The rejection came from Turkey's Defence Minister Hulusi Akar after a French official claimed that the Turkish navy had harassed one of France’s vessel taking part in a NATO mission in the Mediterranean.
Turkey has proven through video footage and radar images that its ships have not engaged in any illegal activity in the Mediterranean Sea, Defence Minister Hulusi Akar said on Thursday amid allegations that its navy had harassed a French warship.
Speaking at a ceremony in Kayseri province, Akar said Turkey shared all of the evidence with NATO’s military and civil authorities.
A French official claimed Wednesday that the Turkish navy had harassed one of France’s warships taking part in a NATO mission in the Mediterranean.
Turning to Turkey's fight against terrorism, Akar said operations are picking up pace both at home and abroad.
“In Operation Claw-Tiger, Turkish soldiers are making maximum efforts despite challenging conditions. They did what they had to do and continue to do so. Our only purpose there is to fight against terrorism and terrorists and to ensure the security of our borders and people,” he said.
Turkey’s joint Claw-Tiger and Claw-Eagle operations were launched this month to ensure the safety of the Turkish people and the country’s borders by neutralising the threat from the PKK and other terrorist groups, who often use northern Iraq to plan cross-border attacks.
Speaking on the baseless comments made about Turkish soldiers in Syria and northern Iraq which seek to distort the truth about the aim of the cross-border operations, Akar said: “We should not fall for them. The Turkish Armed Forces and Turkey have never and will never target our Kurdish brothers.”
"We are brothers and sisters," he said, adding the Turkish and Kurdish people are now working together for the safety and welfare of Turkey.
'Legitimate' Libya presence
On his country’s presence in Libya, Akar said Turkey is there at the invitation by the leader of the UN-recognised and legitimate Libyan government, Fayez al Sarraj, to Turkish President Recep Tayyip Erdogan.
“We provide military training and consultancy services to the Libyan government’s armed forces which conduct operations on the ground. Our presence in Libya is completely legitimate,” he added.
Akar noted that the silence of some countries that back eastern Libya-based warlord Khalifa Haftar – who is committing crimes against humanity in the country – has drawn attention.
He said some countries have also been making false statements against Turkey after realising the impracticability of their own ambitions.
Libya has been torn by civil war since the ouster of late ruler Muammar Gaddafi in 2011. The country's new government was founded in 2015 under a UN-led agreement, but efforts for a long-term political settlement failed due to a military offensive by Haftar's militias.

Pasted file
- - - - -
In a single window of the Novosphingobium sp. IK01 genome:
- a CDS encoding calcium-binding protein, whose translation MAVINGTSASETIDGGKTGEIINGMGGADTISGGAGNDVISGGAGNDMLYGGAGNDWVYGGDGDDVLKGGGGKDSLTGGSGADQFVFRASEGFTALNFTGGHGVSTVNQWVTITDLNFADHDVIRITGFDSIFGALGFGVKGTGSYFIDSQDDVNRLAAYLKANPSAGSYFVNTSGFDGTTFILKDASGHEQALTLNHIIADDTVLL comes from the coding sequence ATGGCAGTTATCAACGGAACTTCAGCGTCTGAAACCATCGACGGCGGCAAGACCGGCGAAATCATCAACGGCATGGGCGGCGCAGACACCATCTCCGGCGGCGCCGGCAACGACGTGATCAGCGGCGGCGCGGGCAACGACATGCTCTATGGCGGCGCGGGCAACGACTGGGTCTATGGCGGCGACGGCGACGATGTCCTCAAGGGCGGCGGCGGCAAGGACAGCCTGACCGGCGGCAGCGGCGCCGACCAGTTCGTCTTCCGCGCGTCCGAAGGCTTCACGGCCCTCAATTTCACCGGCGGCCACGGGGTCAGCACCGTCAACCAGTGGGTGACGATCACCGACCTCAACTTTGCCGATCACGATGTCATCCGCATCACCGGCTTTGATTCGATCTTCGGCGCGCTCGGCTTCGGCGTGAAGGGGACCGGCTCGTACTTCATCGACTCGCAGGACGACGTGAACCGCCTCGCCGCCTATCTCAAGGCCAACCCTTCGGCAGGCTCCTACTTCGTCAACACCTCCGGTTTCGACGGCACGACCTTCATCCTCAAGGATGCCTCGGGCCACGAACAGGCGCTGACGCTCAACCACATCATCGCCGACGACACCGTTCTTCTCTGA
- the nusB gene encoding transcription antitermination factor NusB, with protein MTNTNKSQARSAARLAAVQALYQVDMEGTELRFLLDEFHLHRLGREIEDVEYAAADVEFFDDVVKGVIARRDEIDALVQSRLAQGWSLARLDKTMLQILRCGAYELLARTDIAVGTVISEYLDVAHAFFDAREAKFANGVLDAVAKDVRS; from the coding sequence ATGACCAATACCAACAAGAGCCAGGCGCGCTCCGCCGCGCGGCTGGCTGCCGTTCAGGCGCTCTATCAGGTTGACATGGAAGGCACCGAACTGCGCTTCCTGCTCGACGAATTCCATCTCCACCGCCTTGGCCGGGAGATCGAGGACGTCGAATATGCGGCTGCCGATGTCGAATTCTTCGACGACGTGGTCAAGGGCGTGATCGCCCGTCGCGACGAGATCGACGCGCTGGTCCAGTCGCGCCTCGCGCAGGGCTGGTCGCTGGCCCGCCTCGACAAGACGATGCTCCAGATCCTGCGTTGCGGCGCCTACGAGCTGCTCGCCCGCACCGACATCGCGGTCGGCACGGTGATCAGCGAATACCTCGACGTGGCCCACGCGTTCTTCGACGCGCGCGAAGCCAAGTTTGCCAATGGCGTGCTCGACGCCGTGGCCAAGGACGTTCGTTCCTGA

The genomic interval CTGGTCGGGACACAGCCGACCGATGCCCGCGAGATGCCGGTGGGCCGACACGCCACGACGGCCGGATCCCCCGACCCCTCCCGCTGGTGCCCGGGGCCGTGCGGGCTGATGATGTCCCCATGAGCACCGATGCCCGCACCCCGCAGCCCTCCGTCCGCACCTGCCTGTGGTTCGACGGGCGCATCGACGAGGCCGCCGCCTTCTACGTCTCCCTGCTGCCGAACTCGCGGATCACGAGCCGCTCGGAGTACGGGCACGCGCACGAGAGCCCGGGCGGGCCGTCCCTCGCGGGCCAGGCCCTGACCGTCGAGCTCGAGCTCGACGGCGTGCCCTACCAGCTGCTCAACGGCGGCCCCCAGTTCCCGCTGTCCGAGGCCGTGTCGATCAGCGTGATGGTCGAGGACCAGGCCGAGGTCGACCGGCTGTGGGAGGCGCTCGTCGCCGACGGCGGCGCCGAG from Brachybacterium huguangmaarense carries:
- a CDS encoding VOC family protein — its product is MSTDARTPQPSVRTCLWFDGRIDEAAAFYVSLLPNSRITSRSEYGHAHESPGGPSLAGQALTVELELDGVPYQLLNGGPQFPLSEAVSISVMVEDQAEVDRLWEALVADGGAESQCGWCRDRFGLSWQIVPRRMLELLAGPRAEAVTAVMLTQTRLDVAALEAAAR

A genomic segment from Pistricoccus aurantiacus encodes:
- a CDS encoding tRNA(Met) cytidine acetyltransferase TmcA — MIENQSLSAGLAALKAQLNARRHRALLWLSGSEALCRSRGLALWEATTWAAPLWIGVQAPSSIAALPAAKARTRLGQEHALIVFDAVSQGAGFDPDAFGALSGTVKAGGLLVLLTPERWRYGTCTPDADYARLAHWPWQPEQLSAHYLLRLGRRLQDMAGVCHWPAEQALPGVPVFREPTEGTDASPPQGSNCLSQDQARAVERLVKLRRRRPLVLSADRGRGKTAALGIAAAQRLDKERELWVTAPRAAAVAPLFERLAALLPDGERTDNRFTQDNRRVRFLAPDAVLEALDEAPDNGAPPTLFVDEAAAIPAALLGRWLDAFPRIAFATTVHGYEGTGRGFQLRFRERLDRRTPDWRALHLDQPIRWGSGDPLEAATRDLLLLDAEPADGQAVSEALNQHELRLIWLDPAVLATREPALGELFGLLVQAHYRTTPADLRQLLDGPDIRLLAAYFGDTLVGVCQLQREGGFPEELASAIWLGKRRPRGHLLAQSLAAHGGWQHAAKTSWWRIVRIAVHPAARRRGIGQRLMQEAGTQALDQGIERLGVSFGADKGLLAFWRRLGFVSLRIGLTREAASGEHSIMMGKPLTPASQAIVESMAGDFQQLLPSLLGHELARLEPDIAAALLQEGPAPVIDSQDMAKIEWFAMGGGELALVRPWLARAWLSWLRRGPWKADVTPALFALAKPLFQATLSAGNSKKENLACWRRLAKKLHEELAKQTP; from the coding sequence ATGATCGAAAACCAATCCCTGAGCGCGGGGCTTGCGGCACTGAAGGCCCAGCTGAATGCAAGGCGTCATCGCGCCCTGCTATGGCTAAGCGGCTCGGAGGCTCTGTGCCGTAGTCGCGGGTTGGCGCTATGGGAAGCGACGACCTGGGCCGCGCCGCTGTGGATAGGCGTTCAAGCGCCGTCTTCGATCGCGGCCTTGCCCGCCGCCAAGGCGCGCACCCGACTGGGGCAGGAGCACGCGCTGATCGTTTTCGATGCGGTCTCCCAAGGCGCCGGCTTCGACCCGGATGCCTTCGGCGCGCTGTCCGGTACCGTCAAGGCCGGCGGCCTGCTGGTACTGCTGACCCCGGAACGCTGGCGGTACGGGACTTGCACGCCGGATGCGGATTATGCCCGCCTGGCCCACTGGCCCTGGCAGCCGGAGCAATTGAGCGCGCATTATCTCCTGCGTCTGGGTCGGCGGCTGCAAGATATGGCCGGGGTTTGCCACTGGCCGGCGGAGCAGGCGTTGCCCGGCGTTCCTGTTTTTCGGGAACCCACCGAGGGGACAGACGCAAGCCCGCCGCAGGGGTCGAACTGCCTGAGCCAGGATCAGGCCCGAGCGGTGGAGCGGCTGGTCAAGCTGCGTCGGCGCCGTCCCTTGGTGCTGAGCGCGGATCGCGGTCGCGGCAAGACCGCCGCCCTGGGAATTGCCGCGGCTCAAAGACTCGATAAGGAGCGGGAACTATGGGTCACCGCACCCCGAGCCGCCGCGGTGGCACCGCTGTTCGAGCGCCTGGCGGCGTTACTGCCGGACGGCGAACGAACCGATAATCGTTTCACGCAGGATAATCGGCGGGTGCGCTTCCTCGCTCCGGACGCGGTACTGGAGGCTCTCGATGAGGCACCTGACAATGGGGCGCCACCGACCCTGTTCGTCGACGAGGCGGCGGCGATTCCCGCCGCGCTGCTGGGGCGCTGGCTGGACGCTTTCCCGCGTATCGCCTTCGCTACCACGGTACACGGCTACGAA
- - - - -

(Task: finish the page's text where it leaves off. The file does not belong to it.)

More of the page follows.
The UN recognises the Libyan government headed by Fayez al Sarraj as the country's legitimate authority as Tripoli battles Haftar.
The government launched Operation Peace Storm in March to counter Haftar's attacks on the capital Tripoli and recently liberated strategic locations including Tarhuna, Haftar's final stronghold in western Libya.
Cyprus and East Mediterranean
Akar said the National Armed Forces continue their activities day and night to protect the rights and interests of Turkey in the Aegean Sea, Eastern Mediterranean and Cyprus.
“Cyprus is our national cause. It has to be kept in mind that Turkey will not allow a fait accompli,” he said.
Akar reiterated that any proposed solution that does not include Turkey will be futile and cannot be realised.
He said although Turkey has repeatedly highlighted that it respects agreements and attaches importance to good neighbourly relations and international law, some countries have distorted those statements.
“They continue to pursue goals in their way that are impossible to be realised,” he added.
The Cyprus problem has remained unresolved for decades, despite a series of efforts by the United Nations, while recent tensions in the Eastern Mediterranean have further complicated the problem.
The island has been divided into a Turkish Cypriot government in the north and Greek Cypriot administration in the south since a 1974 military coup aimed at Cyprus’ annexation by Greece.
Turkey’s military intervention as a guarantor power in 1974 had stopped years-long persecution and violence against Turkish Cypriots by ultra-nationalist Greek Cypriots.
READ MORE: Erdogan says Turkey will stay in Cyprus